It is a constant intrigue which is given more to ponder and explore with the charming Friends Don’t Call, a song which from a gentle soothing touch, boils and grows into a tempestuous vocal and musical climax. It has ears engrossed and imagination bewitched, each especially seduced by the dark throated bassline which grouchily pulsates through the song’s increasingly bedlamic climate. Already the album is showing darker tendencies in its nature and exploration compared to the last album, but also a ridiculously addictive invention which erupts in full ingenuity for The passengerperuBest Way To Drown. The first track revealed from the album just before its release, the imperious incitement is an instant dance of rhythmic devilry and tenacious strumming, elements forging together the pathway to powerful and climactic crescendos throughout the song’s landscape. Alongside vocals croon with a seductive sway whilst the nimble fingers behind guitars and bass sculpt a potent drama for the picturesque acoustic scenery, the latter showing a breeze of XTC and Slug Comparison in its radiance. The song is quite gripping, forging a new pinnacle in the album which is matched occasionally and worried constantly by the remaining encounters within Light Places.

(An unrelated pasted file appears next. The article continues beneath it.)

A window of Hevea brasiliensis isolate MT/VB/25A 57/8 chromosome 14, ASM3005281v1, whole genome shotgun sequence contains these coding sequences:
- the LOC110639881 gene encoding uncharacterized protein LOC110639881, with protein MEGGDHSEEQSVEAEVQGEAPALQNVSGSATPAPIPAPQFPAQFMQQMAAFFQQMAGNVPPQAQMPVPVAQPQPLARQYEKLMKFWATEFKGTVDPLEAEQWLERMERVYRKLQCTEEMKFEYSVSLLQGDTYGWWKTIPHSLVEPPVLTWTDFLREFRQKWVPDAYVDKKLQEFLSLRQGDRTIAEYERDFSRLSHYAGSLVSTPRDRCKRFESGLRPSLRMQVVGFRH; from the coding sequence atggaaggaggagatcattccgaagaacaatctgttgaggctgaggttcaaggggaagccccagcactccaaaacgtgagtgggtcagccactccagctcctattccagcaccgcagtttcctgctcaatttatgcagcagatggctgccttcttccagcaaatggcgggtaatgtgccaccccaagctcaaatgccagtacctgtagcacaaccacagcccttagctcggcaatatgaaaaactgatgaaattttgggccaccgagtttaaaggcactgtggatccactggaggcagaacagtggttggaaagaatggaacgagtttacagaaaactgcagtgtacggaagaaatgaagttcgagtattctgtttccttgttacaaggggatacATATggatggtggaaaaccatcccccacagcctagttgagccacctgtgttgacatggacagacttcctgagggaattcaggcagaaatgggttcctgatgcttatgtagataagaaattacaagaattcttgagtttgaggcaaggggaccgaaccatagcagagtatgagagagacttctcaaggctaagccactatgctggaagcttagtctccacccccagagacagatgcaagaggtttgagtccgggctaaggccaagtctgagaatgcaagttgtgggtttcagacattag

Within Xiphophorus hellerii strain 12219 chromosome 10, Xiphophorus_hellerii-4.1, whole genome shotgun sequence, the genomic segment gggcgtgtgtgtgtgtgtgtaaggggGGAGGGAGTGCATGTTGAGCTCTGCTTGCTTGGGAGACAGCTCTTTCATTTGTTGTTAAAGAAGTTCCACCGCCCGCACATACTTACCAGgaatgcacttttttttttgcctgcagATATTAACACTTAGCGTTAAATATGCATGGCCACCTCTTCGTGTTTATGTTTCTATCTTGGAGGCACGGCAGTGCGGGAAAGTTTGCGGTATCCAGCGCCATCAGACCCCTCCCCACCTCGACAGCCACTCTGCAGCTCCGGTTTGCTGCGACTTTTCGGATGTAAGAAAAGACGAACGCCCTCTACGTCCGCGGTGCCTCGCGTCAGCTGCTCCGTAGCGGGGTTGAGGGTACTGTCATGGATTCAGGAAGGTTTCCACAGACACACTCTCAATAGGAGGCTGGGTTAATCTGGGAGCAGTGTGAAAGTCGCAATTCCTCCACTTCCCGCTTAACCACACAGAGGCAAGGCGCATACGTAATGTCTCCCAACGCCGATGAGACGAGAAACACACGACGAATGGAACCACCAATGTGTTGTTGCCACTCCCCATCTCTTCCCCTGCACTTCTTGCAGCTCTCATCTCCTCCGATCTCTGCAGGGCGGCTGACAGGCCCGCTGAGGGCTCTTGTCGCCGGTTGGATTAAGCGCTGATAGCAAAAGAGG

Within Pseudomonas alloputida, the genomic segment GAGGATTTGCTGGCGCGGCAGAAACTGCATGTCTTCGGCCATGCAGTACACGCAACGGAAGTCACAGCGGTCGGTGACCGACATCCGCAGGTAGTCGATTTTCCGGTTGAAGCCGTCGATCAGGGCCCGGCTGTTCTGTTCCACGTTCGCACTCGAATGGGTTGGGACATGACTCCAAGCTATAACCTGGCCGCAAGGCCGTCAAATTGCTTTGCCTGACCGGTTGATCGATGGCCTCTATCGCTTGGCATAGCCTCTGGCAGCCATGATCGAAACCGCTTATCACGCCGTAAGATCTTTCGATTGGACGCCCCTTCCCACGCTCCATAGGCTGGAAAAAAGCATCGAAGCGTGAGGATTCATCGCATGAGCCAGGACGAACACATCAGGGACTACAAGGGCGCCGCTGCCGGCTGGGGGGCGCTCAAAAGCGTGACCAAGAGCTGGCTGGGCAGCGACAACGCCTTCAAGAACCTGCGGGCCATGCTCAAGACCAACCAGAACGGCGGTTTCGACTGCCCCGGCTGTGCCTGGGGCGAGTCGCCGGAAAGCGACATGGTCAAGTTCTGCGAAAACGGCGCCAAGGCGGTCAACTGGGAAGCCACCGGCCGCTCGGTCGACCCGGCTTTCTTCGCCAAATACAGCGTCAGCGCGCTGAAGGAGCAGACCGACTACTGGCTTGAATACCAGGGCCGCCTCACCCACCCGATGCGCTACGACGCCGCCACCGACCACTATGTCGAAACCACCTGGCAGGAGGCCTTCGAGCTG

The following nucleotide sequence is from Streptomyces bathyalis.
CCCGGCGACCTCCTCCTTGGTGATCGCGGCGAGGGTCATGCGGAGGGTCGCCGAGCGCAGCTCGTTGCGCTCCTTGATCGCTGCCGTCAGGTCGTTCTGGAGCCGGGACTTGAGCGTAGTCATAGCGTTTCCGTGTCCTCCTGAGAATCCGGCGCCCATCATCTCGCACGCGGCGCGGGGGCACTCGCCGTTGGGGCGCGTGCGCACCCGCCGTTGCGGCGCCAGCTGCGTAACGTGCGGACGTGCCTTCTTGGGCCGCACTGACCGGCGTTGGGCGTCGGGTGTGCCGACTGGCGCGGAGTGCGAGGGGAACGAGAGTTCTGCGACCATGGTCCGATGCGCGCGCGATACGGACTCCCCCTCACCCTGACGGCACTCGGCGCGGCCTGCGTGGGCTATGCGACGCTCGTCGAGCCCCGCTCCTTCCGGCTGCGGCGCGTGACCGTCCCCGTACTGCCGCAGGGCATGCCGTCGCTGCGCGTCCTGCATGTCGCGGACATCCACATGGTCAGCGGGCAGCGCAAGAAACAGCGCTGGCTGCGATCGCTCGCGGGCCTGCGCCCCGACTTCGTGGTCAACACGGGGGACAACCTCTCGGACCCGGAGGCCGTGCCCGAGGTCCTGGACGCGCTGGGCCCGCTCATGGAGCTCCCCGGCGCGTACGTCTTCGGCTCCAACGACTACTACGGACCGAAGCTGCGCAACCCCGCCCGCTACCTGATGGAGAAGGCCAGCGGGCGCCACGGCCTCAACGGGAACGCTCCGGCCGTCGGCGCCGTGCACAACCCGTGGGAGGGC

Placeholder engrosses thoughts next, its Beatles-esque simplicity a rich lure which is at times buffeted and swallowed by a bedlamic tempest of noise and intensity; further contrasts strikingly conflicting with and complimenting each other. The pleasing flame of the song is surpassed by another major album peak in the fuzzy shape of One Time Daisy Fee. A touch of Melvins flirts from within its scuffed up invention, but also moments of folkish mischief and punky irreverence, all transforming a great adventure into a moment of brilliance.